David Hale meets with Pakistani “Let Girls Learn Ambassadors”
ISLAMABAD, SEPT 26 (DNA) – – American Ambassador David Hale welcomed back from the United States Pakistan’s Let Girls Learn Ambassadors Summayka Qadir and Deepa Kumari who represented their country in New York City during United Nations General Assembly (UNGA) week.
The women participated in the “Broadway Shines a Light on Girls’ Education” event on September 19, part of the Let Girls Learn initiative, which encourages world leaders to provide education opportunities to an estimated 62 million girls globally who do not attend school .
Hosted by First Lady Michelle Obama, the program was convened as a side event to coincide with the gathering of world leaders in New York for the opening of the 71st UNGA.
At the event, three young women from Pakistan, Jordan and Malawi spoke about their personal educational experiences, highlighting the importance of girls’ education. Dignitaries, including several spouses of the heads of government participating in this year’s UNGA, attended the event.
Ms. Qadir, 19, told her story on stage: “I came from an impoverished single-parent household. Despite financial hardships, I was accepted into medical school and granted a full scholarship from USAID for my studies.” She has aspirations to become a doctor to help others. “To me, girls’ education is very important, as girls deserve the education as much as the boys do.”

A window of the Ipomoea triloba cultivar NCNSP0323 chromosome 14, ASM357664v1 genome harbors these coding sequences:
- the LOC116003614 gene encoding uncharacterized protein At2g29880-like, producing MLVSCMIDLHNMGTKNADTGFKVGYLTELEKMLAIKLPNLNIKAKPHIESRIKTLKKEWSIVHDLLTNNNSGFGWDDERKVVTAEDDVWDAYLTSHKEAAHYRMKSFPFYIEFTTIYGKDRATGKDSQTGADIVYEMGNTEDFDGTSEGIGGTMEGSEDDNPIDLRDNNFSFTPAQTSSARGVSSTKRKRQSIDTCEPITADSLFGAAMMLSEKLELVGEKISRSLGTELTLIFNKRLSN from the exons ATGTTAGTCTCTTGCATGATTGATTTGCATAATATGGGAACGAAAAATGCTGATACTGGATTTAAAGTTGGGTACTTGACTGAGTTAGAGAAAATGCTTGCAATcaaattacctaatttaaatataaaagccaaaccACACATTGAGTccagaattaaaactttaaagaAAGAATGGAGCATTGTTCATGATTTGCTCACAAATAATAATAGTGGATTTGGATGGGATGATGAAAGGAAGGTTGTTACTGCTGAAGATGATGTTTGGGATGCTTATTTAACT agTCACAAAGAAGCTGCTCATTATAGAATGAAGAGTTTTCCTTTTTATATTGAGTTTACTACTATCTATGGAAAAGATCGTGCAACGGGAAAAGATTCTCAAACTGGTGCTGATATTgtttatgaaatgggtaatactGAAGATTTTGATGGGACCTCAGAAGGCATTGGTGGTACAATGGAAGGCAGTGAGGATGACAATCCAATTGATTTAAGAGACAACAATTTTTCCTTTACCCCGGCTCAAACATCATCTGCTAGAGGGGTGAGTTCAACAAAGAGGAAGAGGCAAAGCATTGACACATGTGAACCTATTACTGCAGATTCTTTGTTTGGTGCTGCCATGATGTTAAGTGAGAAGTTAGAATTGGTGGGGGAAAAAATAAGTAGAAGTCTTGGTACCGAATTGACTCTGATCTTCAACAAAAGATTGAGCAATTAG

When greeting Ms. Kumari and Ms. Qadir upon their return to Pakistan, Ambassador Hale stated, “Girls with dreams become women with vision.
Let’s create a world where this vision runs free. Educated girls like Summayka and Deepa will become women who can ultimately strengthen their families, communities, and countries. This important initiative will be transformative for Pakistan, empowering young women to overcome barriers and lift themselves out of poverty.”
The two young women were selected from the many beneficiaries of the USAID-funded Merit and Needs-Based Scholarship Program which is implemented in partnership with Pakistan’s Higher Education Commission.
With the help of this program, talented yet economically disadvantaged Pakistani youth are earning bachelor’s or master’s degrees at 31 partner universities across Pakistan. The program is also a part of USAID’s Let Girls Learn initiative.
USAID’s Let Girls Learn in Pakistan program was announced last year on October 22 by Michelle Obama and First Daughter Maryam Sharif in coordination with the Government of Pakistan as a commitment to advance girls’ education.
The program will provide an additional 200,000 Pakistani girls access to education and the tools they need to succeed in life.
This initiative demonstrates the importance that both countries attach to girls’ education. Building on Pakistan’s commitment to double its spending on education, the United States will invest $70 million to educate adolescent girls in Pakistan.=DNA
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